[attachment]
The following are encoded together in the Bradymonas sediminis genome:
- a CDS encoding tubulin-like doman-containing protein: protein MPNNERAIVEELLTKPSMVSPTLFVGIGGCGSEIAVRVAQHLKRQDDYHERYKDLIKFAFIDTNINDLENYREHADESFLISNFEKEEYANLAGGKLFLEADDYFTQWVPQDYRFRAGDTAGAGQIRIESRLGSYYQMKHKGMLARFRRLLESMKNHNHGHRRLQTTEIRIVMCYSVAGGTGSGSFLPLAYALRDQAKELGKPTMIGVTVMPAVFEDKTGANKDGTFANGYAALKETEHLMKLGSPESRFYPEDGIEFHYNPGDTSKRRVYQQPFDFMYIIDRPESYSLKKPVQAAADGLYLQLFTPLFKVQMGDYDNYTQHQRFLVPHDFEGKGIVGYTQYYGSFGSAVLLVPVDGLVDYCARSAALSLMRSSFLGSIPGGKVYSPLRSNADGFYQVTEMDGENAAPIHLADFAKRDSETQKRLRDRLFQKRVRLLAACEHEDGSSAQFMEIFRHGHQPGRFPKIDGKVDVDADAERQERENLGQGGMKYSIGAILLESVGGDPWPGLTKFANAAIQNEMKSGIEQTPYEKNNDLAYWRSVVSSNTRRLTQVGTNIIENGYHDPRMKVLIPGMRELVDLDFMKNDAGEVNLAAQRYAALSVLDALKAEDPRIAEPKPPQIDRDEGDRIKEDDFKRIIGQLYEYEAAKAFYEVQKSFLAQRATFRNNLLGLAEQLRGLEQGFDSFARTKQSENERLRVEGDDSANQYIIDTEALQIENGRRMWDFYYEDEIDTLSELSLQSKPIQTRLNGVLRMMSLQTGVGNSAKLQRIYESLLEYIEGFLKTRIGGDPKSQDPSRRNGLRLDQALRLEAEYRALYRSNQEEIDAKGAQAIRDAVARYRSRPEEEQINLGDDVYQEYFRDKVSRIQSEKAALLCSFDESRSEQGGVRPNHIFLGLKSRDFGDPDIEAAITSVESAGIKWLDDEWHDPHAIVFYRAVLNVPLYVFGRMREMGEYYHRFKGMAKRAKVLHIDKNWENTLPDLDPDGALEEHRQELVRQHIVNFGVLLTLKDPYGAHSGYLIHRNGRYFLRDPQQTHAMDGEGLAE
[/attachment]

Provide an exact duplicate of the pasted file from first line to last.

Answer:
The following are encoded together in the Bradymonas sediminis genome:
- a CDS encoding tubulin-like doman-containing protein: protein MPNNERAIVEELLTKPSMVSPTLFVGIGGCGSEIAVRVAQHLKRQDDYHERYKDLIKFAFIDTNINDLENYREHADESFLISNFEKEEYANLAGGKLFLEADDYFTQWVPQDYRFRAGDTAGAGQIRIESRLGSYYQMKHKGMLARFRRLLESMKNHNHGHRRLQTTEIRIVMCYSVAGGTGSGSFLPLAYALRDQAKELGKPTMIGVTVMPAVFEDKTGANKDGTFANGYAALKETEHLMKLGSPESRFYPEDGIEFHYNPGDTSKRRVYQQPFDFMYIIDRPESYSLKKPVQAAADGLYLQLFTPLFKVQMGDYDNYTQHQRFLVPHDFEGKGIVGYTQYYGSFGSAVLLVPVDGLVDYCARSAALSLMRSSFLGSIPGGKVYSPLRSNADGFYQVTEMDGENAAPIHLADFAKRDSETQKRLRDRLFQKRVRLLAACEHEDGSSAQFMEIFRHGHQPGRFPKIDGKVDVDADAERQERENLGQGGMKYSIGAILLESVGGDPWPGLTKFANAAIQNEMKSGIEQTPYEKNNDLAYWRSVVSSNTRRLTQVGTNIIENGYHDPRMKVLIPGMRELVDLDFMKNDAGEVNLAAQRYAALSVLDALKAEDPRIAEPKPPQIDRDEGDRIKEDDFKRIIGQLYEYEAAKAFYEVQKSFLAQRATFRNNLLGLAEQLRGLEQGFDSFARTKQSENERLRVEGDDSANQYIIDTEALQIENGRRMWDFYYEDEIDTLSELSLQSKPIQTRLNGVLRMMSLQTGVGNSAKLQRIYESLLEYIEGFLKTRIGGDPKSQDPSRRNGLRLDQALRLEAEYRALYRSNQEEIDAKGAQAIRDAVARYRSRPEEEQINLGDDVYQEYFRDKVSRIQSEKAALLCSFDESRSEQGGVRPNHIFLGLKSRDFGDPDIEAAITSVESAGIKWLDDEWHDPHAIVFYRAVLNVPLYVFGRMREMGEYYHRFKGMAKRAKVLHIDKNWENTLPDLDPDGALEEHRQELVRQHIVNFGVLLTLKDPYGAHSGYLIHRNGRYFLRDPQQTHAMDGEGLAE